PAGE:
OAKLAND, Calif. — The 4-3 White Sox victory over the Oakland A’s on Monday night wasn’t without its warts.
They ran into outs on the bases, failed to get a sac bunt down and consecutive relief pitchers issued leadoff walks late in a one-run contest. But it was what the White Sox did around those plays that had them victorious instead of lamenting a close loss.
Chris Sale overcame a shaky early inning and took advantage of four early runs before his defense and bullpen did just enough to secure a victory. Sale struck out eight in seven innings and David Robertson pitched a scoreless ninth for his first save.
“It wasn’t pretty,” White Sox manager Robin Ventura said. “Good to get this one out of the way.
“We got a win, and we’ll take it.”
Given Sale nearly surrendered a 4-0 lead in the third, the White Sox have to be pleased to have pulled this one out.
Making his third Opening Day start in four seasons, Sale appeared to entirely lose his rhythm in a 34-pitch frame. He retired the first seven batters he faced before yielding a one-out infield single to Stephen Vogt and Oakland’s offense woke up.
Sale said he tried to do too much and walked Marcus Semien. One out later, Jed Lowrie lined a 96-mph fastball up and away into right field for a two-run single to make it a 4-2 game.
Sale missed high with several fastballs in the inning. Josh Reddick and Danny Valencia followed with singles, the latter driving in another run to make it 4-3. But Sale struck out Khris Davis to strand runners on the corners and leave Billy Butler — who doubled twice — in the on-deck circle.
“Held it together and thankfully we got out of it,” Sale said. “I don’t know if I was overthrowing. Maybe just trying to do a little too much. That’s a tough team. This is a great atmosphere, really.
“They feed off of it. You just have to take that into consideration and try to not get overwhelmed.”
The sellout crowd had more to cheer in the eighth and ninth innings. Jake Petricka took over for Sale — who allowed three earned runs and seven hits in seven innings — and walked Lowrie.
But Zach Duke retired Josh Reddick on a comebacker and Nate Jones got two batters, including a strikeout of Davis to strand the tying run at second.
Robertson also started his inning with a walk of the speedy Coco Crisp. But he bounced back with a strikeout of Chris Coghlan and Brett Lawrie ended the game with a nice sliding stop in right field, throwing out Yonder Alonso at first with Robertson on the cover.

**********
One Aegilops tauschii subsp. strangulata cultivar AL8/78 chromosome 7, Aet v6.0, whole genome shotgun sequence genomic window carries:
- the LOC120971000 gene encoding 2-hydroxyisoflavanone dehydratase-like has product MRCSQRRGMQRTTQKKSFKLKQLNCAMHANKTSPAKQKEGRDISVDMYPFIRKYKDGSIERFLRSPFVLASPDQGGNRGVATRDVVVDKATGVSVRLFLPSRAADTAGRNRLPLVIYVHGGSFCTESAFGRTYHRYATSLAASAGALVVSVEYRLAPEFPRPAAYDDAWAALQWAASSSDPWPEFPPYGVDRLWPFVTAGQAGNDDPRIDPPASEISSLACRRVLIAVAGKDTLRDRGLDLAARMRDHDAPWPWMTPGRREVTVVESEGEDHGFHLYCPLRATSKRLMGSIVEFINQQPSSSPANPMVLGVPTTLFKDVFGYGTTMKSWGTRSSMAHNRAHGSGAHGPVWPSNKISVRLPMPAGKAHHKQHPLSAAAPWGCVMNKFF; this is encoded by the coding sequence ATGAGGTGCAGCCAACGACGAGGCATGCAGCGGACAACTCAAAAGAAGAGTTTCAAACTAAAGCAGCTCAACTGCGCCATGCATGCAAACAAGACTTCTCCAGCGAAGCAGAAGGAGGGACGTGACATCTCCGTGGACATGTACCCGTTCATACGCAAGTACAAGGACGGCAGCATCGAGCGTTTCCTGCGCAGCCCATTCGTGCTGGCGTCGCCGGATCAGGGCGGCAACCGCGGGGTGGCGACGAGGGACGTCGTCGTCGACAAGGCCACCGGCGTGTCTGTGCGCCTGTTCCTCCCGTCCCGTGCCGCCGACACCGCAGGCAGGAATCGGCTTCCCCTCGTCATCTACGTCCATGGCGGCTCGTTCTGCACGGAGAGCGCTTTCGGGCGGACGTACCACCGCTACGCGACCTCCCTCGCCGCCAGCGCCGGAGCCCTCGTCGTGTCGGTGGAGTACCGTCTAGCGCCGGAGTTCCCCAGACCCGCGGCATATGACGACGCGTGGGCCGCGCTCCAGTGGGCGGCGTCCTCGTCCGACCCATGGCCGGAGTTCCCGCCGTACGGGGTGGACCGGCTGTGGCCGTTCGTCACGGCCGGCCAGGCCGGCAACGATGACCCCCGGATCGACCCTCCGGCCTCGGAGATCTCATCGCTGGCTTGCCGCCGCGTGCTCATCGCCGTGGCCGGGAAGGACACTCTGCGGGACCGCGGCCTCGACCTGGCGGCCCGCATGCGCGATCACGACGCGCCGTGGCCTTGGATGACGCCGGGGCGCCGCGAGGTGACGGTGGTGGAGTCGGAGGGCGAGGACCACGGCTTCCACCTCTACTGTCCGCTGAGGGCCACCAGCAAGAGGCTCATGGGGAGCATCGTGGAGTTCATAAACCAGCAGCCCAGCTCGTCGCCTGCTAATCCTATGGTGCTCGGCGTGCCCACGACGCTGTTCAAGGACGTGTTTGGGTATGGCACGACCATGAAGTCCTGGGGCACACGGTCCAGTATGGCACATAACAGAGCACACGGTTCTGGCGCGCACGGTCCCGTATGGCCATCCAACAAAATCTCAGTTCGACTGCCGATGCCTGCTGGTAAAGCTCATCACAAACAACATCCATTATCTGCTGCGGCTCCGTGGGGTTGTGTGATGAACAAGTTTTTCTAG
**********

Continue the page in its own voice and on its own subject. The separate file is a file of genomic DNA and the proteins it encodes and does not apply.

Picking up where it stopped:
The White Sox had a handful of nice defensive efforts. Jose Abreu smothered two grounders at first, Sale made a nice play on a comebacker in the fifth and catcher Dioner Navarro picked off Billy Burns at first base to end the seventh inning.
“We put the preparation in spring training, work hard and we put ourselves in a position to win and it showed tonight,” said leadoff man Adam Eaton. “We’ll continue to believe in our preparation and allow our preparation to instill confidence in everybody and play a good brand of baseball.”
Sale dominated Oakland’s offense on both sides of the third inning.
He blew 97-mph fastballs by Lowrie and Davis in the first two innings for strikeouts. And after Butler opened the fourth with a double, Sale retired 11 of the last 12 he faced.
That made a four-run rally in the third hold up.
Eaton jump-started the offense against Oakland replacement starter Rich Hill.
With a man on third, Eaton — who didn’t have an RBI until his 109th plate appearance last season — tripled to deep center to make it 1-0.
Jimmy Rollins followed Eaton with a bloop RBI single to right to give the White Sox a two-run cushion. He advanced to third on Abreu’s double and both scored on a two-out error by first baseman Mark Canha.
But that was all the White Sox would get.
Oakland relievers retired 11 straight White Sox hitters into the seventh. Austin Jackson, who scored on the triple, and Eaton singled. But reliever John Axford won an 11-pitch battle against Abreu to strand the runners.
The White Sox didn’t help themselves on the bases, either.
Eaton was picked off in the first inning after Hill hit him with a pitch (the A’s starter also hit Abreu in the frame).
Navarro popped out on a ninth-inning bunt attempt after Lawrie led off with a single. Lawrie was then picked off by Sean Doolittle to end the ninth.
But the White Sox prevailed anyway and that’s plenty for Sale and Ventura.
“It’s like the first strike of the game, once you get the first strike of the game, once you get the first win of the year, you kind of exhale a little bit and just go from there,” Sale said. “Business as usual.”